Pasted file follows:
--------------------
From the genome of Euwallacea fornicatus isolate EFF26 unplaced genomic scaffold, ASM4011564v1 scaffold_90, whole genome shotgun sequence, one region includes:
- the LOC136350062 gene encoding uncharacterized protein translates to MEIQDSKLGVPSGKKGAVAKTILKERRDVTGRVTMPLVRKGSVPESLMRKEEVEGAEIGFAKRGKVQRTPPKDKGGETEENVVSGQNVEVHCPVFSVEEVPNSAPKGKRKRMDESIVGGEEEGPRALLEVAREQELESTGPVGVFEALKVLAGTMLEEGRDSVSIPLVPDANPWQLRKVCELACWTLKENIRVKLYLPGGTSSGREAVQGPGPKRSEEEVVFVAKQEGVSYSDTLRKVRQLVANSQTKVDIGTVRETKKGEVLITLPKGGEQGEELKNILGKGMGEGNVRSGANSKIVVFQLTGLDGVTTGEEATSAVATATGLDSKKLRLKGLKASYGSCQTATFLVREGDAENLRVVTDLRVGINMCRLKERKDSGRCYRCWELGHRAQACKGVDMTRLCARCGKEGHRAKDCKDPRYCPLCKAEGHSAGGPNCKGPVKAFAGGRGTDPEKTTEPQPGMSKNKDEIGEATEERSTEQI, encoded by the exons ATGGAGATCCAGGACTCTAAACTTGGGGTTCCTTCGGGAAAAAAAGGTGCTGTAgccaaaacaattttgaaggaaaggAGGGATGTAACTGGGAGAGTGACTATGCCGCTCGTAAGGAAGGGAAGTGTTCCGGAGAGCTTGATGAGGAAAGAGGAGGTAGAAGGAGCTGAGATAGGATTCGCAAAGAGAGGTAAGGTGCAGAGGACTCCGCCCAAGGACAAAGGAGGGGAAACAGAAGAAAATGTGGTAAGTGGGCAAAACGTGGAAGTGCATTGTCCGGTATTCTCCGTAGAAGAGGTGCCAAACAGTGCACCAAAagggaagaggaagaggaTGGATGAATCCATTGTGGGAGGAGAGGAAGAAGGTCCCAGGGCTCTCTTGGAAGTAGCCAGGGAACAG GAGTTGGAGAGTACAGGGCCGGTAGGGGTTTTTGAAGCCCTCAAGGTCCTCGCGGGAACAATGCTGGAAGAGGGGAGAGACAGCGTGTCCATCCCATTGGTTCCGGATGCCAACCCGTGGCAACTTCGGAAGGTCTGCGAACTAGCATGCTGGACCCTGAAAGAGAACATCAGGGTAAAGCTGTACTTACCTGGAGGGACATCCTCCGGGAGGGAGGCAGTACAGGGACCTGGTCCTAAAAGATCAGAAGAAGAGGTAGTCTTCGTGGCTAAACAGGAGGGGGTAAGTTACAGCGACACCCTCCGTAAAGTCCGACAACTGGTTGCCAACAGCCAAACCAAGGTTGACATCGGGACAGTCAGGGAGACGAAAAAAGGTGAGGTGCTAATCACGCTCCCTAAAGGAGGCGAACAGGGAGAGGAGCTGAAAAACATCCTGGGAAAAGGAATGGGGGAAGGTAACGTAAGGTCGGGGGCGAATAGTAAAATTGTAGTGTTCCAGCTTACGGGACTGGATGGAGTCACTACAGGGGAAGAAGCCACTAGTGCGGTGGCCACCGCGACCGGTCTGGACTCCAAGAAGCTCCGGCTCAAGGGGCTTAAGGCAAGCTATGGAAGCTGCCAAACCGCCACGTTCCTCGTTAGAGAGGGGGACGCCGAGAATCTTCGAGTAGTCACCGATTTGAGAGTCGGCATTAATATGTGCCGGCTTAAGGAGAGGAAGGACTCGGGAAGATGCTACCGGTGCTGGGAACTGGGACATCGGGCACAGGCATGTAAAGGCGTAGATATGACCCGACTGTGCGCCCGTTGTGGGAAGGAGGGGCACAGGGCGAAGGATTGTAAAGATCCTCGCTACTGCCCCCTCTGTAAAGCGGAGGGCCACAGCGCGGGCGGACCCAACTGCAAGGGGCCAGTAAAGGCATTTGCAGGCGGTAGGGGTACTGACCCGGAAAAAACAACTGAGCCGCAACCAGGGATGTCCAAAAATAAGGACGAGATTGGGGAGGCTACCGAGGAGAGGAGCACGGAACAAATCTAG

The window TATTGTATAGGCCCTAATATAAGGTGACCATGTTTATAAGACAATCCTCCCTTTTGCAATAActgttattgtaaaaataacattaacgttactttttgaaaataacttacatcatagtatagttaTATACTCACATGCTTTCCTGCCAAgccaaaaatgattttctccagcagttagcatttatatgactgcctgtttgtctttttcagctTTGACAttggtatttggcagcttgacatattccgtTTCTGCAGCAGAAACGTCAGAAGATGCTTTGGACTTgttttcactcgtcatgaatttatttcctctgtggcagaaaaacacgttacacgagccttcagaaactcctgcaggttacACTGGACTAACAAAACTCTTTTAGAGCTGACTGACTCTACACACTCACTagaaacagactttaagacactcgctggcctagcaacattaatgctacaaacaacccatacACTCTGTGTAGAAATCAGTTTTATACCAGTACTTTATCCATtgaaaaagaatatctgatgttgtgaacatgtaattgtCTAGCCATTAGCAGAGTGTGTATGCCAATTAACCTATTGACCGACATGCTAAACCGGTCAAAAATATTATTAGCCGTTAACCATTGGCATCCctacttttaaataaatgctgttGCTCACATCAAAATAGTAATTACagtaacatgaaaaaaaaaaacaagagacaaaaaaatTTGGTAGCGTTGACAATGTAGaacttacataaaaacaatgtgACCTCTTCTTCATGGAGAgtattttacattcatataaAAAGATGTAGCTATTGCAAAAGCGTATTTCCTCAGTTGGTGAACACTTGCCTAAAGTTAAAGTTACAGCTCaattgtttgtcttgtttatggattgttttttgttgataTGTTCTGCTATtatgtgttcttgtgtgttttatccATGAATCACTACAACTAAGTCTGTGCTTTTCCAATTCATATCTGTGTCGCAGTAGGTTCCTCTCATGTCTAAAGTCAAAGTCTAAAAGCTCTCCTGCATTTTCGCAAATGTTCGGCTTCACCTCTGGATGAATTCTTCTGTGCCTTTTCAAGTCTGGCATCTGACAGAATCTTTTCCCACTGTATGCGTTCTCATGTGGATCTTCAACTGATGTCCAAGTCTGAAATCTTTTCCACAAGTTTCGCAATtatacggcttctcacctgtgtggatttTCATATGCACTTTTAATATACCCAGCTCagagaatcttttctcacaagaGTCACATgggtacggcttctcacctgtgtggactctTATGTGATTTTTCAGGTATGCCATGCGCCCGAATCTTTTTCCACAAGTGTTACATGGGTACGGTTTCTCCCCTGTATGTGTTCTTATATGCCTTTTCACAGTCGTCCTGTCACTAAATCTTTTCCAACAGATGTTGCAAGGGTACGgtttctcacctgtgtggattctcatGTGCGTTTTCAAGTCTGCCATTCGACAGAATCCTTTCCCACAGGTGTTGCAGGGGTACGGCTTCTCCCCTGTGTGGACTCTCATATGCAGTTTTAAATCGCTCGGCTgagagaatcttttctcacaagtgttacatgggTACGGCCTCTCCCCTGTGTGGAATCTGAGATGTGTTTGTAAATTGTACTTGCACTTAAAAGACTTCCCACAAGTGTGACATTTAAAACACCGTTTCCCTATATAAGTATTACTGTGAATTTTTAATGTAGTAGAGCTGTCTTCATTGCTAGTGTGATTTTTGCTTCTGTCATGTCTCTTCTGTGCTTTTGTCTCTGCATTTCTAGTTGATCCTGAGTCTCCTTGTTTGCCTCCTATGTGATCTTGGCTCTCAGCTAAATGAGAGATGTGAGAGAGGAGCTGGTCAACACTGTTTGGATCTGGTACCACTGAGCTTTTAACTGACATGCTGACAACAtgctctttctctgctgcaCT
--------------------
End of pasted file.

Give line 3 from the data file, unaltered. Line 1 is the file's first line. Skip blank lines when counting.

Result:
The window TATTGTATAGGCCCTAATATAAGGTGACCATGTTTATAAGACAATCCTCCCTTTTGCAATAActgttattgtaaaaataacattaacgttactttttgaaaataacttacatcatagtatagttaTATACTCACATGCTTTCCTGCCAAgccaaaaatgattttctccagcagttagcatttatatgactgcctgtttgtctttttcagctTTGACAttggtatttggcagcttgacatattccgtTTCTGCAGCAGAAACGTCAGAAGATGCTTTGGACTTgttttcactcgtcatgaatttatttcctctgtggcagaaaaacacgttacacgagccttcagaaactcctgcaggttacACTGGACTAACAAAACTCTTTTAGAGCTGACTGACTCTACACACTCACTagaaacagactttaagacactcgctggcctagcaacattaatgctacaaacaacccatacACTCTGTGTAGAAATCAGTTTTATACCAGTACTTTATCCATtgaaaaagaatatctgatgttgtgaacatgtaattgtCTAGCCATTAGCAGAGTGTGTATGCCAATTAACCTATTGACCGACATGCTAAACCGGTCAAAAATATTATTAGCCGTTAACCATTGGCATCCctacttttaaataaatgctgttGCTCACATCAAAATAGTAATTACagtaacatgaaaaaaaaaaacaagagacaaaaaaatTTGGTAGCGTTGACAATGTAGaacttacataaaaacaatgtgACCTCTTCTTCATGGAGAgtattttacattcatataaAAAGATGTAGCTATTGCAAAAGCGTATTTCCTCAGTTGGTGAACACTTGCCTAAAGTTAAAGTTACAGCTCaattgtttgtcttgtttatggattgttttttgttgataTGTTCTGCTATtatgtgttcttgtgtgttttatccATGAATCACTACAACTAAGTCTGTGCTTTTCCAATTCATATCTGTGTCGCAGTAGGTTCCTCTCATGTCTAAAGTCAAAGTCTAAAAGCTCTCCTGCATTTTCGCAAATGTTCGGCTTCACCTCTGGATGAATTCTTCTGTGCCTTTTCAAGTCTGGCATCTGACAGAATCTTTTCCCACTGTATGCGTTCTCATGTGGATCTTCAACTGATGTCCAAGTCTGAAATCTTTTCCACAAGTTTCGCAATtatacggcttctcacctgtgtggatttTCATATGCACTTTTAATATACCCAGCTCagagaatcttttctcacaagaGTCACATgggtacggcttctcacctgtgtggactctTATGTGATTTTTCAGGTATGCCATGCGCCCGAATCTTTTTCCACAAGTGTTACATGGGTACGGTTTCTCCCCTGTATGTGTTCTTATATGCCTTTTCACAGTCGTCCTGTCACTAAATCTTTTCCAACAGATGTTGCAAGGGTACGgtttctcacctgtgtggattctcatGTGCGTTTTCAAGTCTGCCATTCGACAGAATCCTTTCCCACAGGTGTTGCAGGGGTACGGCTTCTCCCCTGTGTGGACTCTCATATGCAGTTTTAAATCGCTCGGCTgagagaatcttttctcacaagtgttacatgggTACGGCCTCTCCCCTGTGTGGAATCTGAGATGTGTTTGTAAATTGTACTTGCACTTAAAAGACTTCCCACAAGTGTGACATTTAAAACACCGTTTCCCTATATAAGTATTACTGTGAATTTTTAATGTAGTAGAGCTGTCTTCATTGCTAGTGTGATTTTTGCTTCTGTCATGTCTCTTCTGTGCTTTTGTCTCTGCATTTCTAGTTGATCCTGAGTCTCCTTGTTTGCCTCCTATGTGATCTTGGCTCTCAGCTAAATGAGAGATGTGAGAGAGGAGCTGGTCAACACTGTTTGGATCTGGTACCACTGAGCTTTTAACTGACATGCTGACAACAtgctctttctctgctgcaCT